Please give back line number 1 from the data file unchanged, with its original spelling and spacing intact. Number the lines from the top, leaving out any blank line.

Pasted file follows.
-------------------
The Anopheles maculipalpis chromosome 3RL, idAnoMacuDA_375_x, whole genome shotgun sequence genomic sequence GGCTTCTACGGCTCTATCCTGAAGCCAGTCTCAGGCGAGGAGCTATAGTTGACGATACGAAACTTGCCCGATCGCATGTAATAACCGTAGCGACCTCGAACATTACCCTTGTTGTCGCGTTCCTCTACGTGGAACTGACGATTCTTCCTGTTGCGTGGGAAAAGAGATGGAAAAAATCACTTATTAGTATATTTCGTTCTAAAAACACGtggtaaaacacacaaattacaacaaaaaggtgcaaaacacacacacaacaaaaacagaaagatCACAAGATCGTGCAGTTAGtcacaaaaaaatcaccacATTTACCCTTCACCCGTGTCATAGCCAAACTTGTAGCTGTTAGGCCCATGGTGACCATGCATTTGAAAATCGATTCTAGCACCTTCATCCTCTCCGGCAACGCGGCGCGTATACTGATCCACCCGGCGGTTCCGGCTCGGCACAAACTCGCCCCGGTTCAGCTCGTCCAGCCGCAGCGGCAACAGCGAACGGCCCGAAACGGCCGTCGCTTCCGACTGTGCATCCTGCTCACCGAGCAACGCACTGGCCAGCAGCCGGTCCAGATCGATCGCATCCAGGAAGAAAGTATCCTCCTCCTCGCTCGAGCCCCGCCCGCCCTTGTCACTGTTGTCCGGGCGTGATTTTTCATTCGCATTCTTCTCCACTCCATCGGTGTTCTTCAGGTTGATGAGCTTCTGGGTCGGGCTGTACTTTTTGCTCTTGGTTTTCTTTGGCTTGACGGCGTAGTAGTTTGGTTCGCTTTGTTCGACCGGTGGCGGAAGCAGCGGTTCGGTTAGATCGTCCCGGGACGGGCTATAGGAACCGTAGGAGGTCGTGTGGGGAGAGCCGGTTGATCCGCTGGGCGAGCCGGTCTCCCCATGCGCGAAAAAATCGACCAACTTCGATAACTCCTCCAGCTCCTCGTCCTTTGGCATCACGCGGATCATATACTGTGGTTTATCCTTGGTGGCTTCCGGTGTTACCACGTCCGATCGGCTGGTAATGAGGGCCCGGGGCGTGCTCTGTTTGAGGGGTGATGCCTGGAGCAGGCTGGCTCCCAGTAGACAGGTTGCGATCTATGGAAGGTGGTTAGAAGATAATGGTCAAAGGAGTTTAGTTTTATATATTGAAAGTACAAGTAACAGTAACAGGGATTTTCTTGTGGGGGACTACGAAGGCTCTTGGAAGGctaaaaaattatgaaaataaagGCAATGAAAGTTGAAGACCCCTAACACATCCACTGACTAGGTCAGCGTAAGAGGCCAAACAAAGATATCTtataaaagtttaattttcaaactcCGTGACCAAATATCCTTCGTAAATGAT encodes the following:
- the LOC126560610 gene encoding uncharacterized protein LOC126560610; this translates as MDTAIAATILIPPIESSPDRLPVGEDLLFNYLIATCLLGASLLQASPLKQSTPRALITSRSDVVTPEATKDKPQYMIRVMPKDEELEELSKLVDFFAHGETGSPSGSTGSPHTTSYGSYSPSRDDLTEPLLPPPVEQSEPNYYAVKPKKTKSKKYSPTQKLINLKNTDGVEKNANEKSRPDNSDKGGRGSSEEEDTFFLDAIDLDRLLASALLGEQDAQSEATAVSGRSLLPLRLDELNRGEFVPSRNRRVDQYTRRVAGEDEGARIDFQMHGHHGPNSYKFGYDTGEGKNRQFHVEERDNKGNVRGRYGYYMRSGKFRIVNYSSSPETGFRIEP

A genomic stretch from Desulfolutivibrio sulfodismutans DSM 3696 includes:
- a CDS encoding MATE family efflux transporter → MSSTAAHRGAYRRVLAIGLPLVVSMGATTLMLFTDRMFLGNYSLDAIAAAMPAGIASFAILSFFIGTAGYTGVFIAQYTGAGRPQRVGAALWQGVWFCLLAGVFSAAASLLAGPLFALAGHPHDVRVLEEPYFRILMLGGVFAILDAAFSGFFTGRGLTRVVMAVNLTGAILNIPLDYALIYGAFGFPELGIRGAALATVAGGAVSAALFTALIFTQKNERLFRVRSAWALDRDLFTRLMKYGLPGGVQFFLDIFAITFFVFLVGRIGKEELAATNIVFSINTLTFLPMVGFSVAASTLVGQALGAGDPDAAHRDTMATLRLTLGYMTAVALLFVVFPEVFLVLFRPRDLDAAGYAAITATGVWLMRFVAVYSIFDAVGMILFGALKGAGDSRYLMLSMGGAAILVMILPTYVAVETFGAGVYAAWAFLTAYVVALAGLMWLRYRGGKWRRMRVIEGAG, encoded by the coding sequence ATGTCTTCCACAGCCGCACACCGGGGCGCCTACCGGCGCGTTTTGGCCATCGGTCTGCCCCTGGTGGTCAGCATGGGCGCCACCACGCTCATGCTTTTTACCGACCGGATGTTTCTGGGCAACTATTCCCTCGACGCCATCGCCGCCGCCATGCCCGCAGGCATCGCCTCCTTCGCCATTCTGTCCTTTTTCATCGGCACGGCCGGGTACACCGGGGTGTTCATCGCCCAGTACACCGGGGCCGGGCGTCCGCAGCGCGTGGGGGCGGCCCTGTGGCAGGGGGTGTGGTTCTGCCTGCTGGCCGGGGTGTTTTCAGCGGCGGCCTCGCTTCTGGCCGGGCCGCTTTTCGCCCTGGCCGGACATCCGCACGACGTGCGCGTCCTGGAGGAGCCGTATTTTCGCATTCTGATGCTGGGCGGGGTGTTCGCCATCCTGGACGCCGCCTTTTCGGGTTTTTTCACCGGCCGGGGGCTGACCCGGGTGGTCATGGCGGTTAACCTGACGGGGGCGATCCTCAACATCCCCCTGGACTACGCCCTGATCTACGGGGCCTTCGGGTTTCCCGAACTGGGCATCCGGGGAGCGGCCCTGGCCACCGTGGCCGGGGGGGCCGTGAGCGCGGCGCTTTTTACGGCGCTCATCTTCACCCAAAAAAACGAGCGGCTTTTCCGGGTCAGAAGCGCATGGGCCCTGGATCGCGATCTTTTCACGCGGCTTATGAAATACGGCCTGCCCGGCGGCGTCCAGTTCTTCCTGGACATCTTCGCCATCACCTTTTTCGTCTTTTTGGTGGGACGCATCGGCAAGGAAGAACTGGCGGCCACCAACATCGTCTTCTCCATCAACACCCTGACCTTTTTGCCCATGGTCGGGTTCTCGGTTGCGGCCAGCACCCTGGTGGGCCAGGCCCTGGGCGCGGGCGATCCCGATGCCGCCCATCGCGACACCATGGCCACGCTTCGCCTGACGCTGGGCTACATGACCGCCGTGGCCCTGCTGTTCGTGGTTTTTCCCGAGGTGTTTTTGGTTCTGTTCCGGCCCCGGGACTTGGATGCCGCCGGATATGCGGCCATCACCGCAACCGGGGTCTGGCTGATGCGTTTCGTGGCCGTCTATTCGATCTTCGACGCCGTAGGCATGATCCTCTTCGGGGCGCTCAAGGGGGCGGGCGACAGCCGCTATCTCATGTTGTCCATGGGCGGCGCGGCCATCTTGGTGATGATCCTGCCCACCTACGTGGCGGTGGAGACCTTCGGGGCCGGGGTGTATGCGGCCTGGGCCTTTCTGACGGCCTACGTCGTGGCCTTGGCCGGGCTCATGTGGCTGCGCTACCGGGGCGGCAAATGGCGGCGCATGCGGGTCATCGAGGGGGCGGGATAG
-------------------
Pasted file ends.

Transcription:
The Anopheles maculipalpis chromosome 3RL, idAnoMacuDA_375_x, whole genome shotgun sequence genomic sequence GGCTTCTACGGCTCTATCCTGAAGCCAGTCTCAGGCGAGGAGCTATAGTTGACGATACGAAACTTGCCCGATCGCATGTAATAACCGTAGCGACCTCGAACATTACCCTTGTTGTCGCGTTCCTCTACGTGGAACTGACGATTCTTCCTGTTGCGTGGGAAAAGAGATGGAAAAAATCACTTATTAGTATATTTCGTTCTAAAAACACGtggtaaaacacacaaattacaacaaaaaggtgcaaaacacacacacaacaaaaacagaaagatCACAAGATCGTGCAGTTAGtcacaaaaaaatcaccacATTTACCCTTCACCCGTGTCATAGCCAAACTTGTAGCTGTTAGGCCCATGGTGACCATGCATTTGAAAATCGATTCTAGCACCTTCATCCTCTCCGGCAACGCGGCGCGTATACTGATCCACCCGGCGGTTCCGGCTCGGCACAAACTCGCCCCGGTTCAGCTCGTCCAGCCGCAGCGGCAACAGCGAACGGCCCGAAACGGCCGTCGCTTCCGACTGTGCATCCTGCTCACCGAGCAACGCACTGGCCAGCAGCCGGTCCAGATCGATCGCATCCAGGAAGAAAGTATCCTCCTCCTCGCTCGAGCCCCGCCCGCCCTTGTCACTGTTGTCCGGGCGTGATTTTTCATTCGCATTCTTCTCCACTCCATCGGTGTTCTTCAGGTTGATGAGCTTCTGGGTCGGGCTGTACTTTTTGCTCTTGGTTTTCTTTGGCTTGACGGCGTAGTAGTTTGGTTCGCTTTGTTCGACCGGTGGCGGAAGCAGCGGTTCGGTTAGATCGTCCCGGGACGGGCTATAGGAACCGTAGGAGGTCGTGTGGGGAGAGCCGGTTGATCCGCTGGGCGAGCCGGTCTCCCCATGCGCGAAAAAATCGACCAACTTCGATAACTCCTCCAGCTCCTCGTCCTTTGGCATCACGCGGATCATATACTGTGGTTTATCCTTGGTGGCTTCCGGTGTTACCACGTCCGATCGGCTGGTAATGAGGGCCCGGGGCGTGCTCTGTTTGAGGGGTGATGCCTGGAGCAGGCTGGCTCCCAGTAGACAGGTTGCGATCTATGGAAGGTGGTTAGAAGATAATGGTCAAAGGAGTTTAGTTTTATATATTGAAAGTACAAGTAACAGTAACAGGGATTTTCTTGTGGGGGACTACGAAGGCTCTTGGAAGGctaaaaaattatgaaaataaagGCAATGAAAGTTGAAGACCCCTAACACATCCACTGACTAGGTCAGCGTAAGAGGCCAAACAAAGATATCTtataaaagtttaattttcaaactcCGTGACCAAATATCCTTCGTAAATGAT encodes the following: